How You're Going To Get Through The Coronavirus Without Losing Your Shit
Let’s begin with what you’re not going to do.
You’re not going to maximise this opportunity (yuck) to write that long dreamed-of novel. You’re not going to maximise anything, except maybe your gut. You’re not going to learn the guitar. Or Spanish. Or the Spanish guitar.
You won’t come out of this with a body like Henry Cavill’s. Henry Cavill won’t come out of this with a body like Henry Cavill’s. You will come out of it with embarrassing hair, because you cut it yourself, in a fit of hysterical can-do-Blitz-spirit optimism, in the bath. And a back that will never recover from the fact you’ve been hunched over a laptop, on a video conference call, since January. And a marriage that’s teetering on the brink. And stale wine on your breath, and nine-year-old kids who can’t read because they haven’t been to school since they were seven. (You abandoned all serious attempts at a rigid home schooling routine on Day Two. You looked at each other and you knew, you both just knew, that this was a fantasy that would never become reality. Might as well wipe your bum with that cute home-made timetable you tacked to the wall on Friday; it’s the best bog roll you’ll find this side of the 2021 Olympics.)
Frank making the most of his lockdown time by dedicating serious study to the new Dua Lipa record
The closest you’re going to get to watching the 10 Best Horror Movies You’ve Never Seen on Netflix is reading the first three entries in the list of the 10 Best Horror Movies You’ve Never Seen on Netflix and then getting distracted by a WhatsApp from someone you haven’t seen in three years wondering if you’re OK? You’re not OK. Of course you’re not OK. And no, you don’t want to go to a fucking Houseparty. The last time you went to a fucking Houseparty it was 1987, and you were sick in a bin. (Remember bins? Remember being sick in them? We didn’t know how good we had it and now it’s too late!)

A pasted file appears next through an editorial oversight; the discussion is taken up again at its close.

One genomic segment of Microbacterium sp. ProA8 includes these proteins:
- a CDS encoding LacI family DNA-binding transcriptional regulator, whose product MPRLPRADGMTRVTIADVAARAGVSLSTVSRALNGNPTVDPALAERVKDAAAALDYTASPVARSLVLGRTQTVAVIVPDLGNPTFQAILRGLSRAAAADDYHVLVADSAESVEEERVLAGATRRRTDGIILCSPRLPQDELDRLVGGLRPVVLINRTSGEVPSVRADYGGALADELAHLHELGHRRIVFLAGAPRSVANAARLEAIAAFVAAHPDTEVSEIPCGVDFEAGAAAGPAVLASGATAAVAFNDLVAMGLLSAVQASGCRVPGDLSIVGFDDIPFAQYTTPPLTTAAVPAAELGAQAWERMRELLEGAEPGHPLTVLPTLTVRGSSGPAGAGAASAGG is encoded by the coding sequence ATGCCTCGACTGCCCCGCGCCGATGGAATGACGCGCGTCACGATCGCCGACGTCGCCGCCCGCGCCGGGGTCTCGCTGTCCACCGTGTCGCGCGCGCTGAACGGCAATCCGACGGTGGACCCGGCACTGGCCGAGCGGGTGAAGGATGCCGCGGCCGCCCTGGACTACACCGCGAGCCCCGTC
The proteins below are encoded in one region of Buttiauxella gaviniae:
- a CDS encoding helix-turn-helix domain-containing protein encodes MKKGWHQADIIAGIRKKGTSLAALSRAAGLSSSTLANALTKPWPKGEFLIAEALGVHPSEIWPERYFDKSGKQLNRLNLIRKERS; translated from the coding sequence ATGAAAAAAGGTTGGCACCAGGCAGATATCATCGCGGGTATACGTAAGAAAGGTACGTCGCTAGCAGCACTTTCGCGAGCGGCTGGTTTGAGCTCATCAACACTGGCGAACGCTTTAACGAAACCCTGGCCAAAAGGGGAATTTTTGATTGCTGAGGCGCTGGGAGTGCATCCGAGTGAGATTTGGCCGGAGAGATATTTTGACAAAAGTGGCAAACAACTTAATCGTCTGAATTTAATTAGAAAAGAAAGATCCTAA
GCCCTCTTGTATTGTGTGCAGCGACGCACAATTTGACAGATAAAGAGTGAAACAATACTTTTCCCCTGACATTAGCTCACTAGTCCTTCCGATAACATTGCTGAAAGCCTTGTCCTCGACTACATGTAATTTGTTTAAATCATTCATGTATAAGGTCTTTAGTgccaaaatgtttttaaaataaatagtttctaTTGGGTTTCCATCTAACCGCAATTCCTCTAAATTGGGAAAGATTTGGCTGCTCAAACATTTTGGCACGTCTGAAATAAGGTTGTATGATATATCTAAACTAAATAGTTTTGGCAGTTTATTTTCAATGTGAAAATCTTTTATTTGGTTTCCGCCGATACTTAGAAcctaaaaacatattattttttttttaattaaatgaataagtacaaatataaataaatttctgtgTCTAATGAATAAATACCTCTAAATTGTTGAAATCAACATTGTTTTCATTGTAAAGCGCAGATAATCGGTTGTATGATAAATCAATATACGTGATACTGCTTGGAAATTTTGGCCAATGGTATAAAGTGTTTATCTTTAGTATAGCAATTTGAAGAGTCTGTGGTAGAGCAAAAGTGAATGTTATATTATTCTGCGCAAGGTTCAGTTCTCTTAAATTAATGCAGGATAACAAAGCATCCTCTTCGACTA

This is all OK. Instinctively, you know this. That novel you will never write would have been a terrible novel. God knows there are more than enough terrible novels in the world; why add to the pile? Nobody needs another amateur guitarist, Spanish, Spanish-speaking, or otherwise. There’s a reason why you’ve never seen the 10 Best Horror Movies You’ve Never Seen on Netflix. It’s because you don’t really like horror movies, and Netflix is a nightmare of too much too muchness. Let the kids watch them for you. Give them something to stare at besides TikTok.
Here’s what you are going to do, instead. What am I saying? Why am I writing all this in the second person? You do you. Here’s what I’m going to do.
I’m going to keep getting up early and taking the dog out for a crap, because otherwise I’ll lose all impetus, and the day will get away from me before it’s even begun, and also the dog will crap on the carpet. I’m going to keep shaving first thing, because it’s a signal to me, and to the world, at least the world as interfaced through the lens of Houseparty—which is pretty much the world entire, right now—that I still care about these things, that I still mean business, even when my whole day consists only of wiping and re-wiping the same smudged surfaces with the same damp cloth. Then I’m going to do some exercise. Maybe a bit of stretching. Downward-facing-editor.
Before the government bans going in your garden, make like Harrison Ford and enjoy the balmy weather
If I can get hold of eggs, I’ll cook a proper breakfast. If I can’t get hold of eggs, I’ll still cook a proper breakfast, only one without eggs. If it’s fine, as it has been, I might eat in the garden. Because, unlike many, I’m lucky enough to have one. It’s a modest garden, to be sure, and it doesn’t smell great out there, but I’m going to use it. Especially on these fresh, clear, beautiful, blue-sky spring mornings.